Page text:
Stories from intrepid reporters attending the Illinois Press Foundation Journalism Workshop at Eastern Illinois University
By Elizabeth McCammon
Thursday marks the 140 year anniversary of Effingham County’s only public hanging. Nathan Burgess, born May 6, 1847, was found guilty of murder and was hanged for the crime on June 18, 1875.
Burgess supposedly murdered a watchman by the name of Joseph Robbins on October 29, 1874. Robbins was employed as a watchman on the Vandalia Railroad Bridge. Burgess was indicted in Fayette County, but it was decided that Burgess would have a better chance of a fair trial in Effingham County.
In March of 1875, a guilty verdict was decided. The sentence for the crime of murder was public hanging. In today’s world it would take several years for a death sentence to be carried out, but in 1875 it was a different story. Seven months after the
crime, Burgess was hanged for the murder.
“At sixteen minutes before two o’clock, he swung into eternity,” a local historical description states in a document at the Effingham County Cultural Center and Museum. Twenty minutes later Burgess was pronounced dead and placed into his coffin. A picture in the exhibit at the courthouse shows the large crowd that gathered outside the courthouse on the day of the hanging.
Some people believe Burgess was guilty, while others believe he was innocent. Later, Burgess’s father confessed to the crime while on his deathbed.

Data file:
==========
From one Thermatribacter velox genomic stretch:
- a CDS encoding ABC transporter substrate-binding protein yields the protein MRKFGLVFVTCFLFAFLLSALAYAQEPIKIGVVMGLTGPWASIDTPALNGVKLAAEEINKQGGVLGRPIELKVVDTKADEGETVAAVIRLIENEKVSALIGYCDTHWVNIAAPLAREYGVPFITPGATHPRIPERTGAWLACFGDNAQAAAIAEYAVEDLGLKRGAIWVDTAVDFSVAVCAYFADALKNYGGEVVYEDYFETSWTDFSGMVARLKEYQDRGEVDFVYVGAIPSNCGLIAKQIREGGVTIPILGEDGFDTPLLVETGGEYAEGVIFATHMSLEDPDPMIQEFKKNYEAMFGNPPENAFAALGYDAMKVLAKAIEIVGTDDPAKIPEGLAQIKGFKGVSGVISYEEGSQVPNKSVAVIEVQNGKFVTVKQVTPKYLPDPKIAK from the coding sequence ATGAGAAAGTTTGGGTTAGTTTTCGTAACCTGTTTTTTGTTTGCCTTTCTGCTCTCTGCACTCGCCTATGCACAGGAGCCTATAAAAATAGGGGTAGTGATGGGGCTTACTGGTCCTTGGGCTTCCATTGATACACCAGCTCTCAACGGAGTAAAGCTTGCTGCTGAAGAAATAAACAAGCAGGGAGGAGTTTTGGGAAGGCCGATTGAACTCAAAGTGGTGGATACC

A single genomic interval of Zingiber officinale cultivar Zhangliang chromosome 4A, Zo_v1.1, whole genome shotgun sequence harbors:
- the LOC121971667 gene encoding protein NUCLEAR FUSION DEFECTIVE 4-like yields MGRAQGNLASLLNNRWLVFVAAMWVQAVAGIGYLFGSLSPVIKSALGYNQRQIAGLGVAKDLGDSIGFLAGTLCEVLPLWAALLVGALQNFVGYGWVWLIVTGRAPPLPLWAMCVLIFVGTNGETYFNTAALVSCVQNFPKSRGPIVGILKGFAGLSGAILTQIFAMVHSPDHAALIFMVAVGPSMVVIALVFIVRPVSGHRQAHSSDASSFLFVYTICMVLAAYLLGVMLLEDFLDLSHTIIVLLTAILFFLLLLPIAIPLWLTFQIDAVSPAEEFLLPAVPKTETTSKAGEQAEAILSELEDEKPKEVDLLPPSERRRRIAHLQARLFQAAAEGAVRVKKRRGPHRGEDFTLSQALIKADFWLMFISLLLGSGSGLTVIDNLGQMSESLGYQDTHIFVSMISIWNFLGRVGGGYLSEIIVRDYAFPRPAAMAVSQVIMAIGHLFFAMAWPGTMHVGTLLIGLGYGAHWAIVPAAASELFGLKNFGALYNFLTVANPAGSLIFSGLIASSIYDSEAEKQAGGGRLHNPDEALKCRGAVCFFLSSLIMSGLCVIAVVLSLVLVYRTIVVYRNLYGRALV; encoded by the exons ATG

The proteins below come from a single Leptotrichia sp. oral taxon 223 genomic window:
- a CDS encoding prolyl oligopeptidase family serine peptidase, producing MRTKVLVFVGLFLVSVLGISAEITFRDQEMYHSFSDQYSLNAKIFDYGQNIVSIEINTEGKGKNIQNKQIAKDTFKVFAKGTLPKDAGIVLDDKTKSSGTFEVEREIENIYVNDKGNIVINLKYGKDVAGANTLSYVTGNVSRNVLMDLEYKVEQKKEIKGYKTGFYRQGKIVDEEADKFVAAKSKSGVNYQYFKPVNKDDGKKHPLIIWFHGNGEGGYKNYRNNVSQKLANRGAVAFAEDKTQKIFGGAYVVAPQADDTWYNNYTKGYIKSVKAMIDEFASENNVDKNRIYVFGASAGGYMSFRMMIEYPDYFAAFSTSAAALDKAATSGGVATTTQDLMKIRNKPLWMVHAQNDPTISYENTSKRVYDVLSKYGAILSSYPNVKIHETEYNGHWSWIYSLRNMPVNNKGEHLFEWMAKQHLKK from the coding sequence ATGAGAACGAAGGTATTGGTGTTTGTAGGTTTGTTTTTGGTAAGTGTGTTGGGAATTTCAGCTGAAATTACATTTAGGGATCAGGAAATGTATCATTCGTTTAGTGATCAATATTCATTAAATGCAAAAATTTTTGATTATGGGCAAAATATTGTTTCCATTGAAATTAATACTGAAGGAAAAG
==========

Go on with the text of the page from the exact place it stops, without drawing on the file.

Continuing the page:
“He didn’t think the courts would convict an innocent man,” said LoElla Baker, a volunteer at the Effingham County Cultural Center and Museum.
“I believe the father said it to clear his son’s name,” President of the Effingham County Cultural Center and Museum Association Delaine Donaldson said.
Burgess’s father also said that he believed his son deserved the job as watchman and killed Robbins so his son could have the job. His father said that he wore Burgess’s shoes, stole Robbins’ shotgun, and killed Robbins with the gun.
According to Donaldson, there was public pressure to stop hangings at the time this hanging took place.
“I think the hanging contributed to that public pressure,” Donaldson said. This public hanging helped end people getting sentenced to be hanged in Effingham County. There were other hangings that had been scheduled to take place before in Effingham County, but according to Donaldson, they never took place. These hangings didn’t happen because the people sentenced to die escaped the unsecure jail.
The hanging has had a lasting effect on Effingham County and will forever be remembered as the first and only hanging to take place in Effingham County.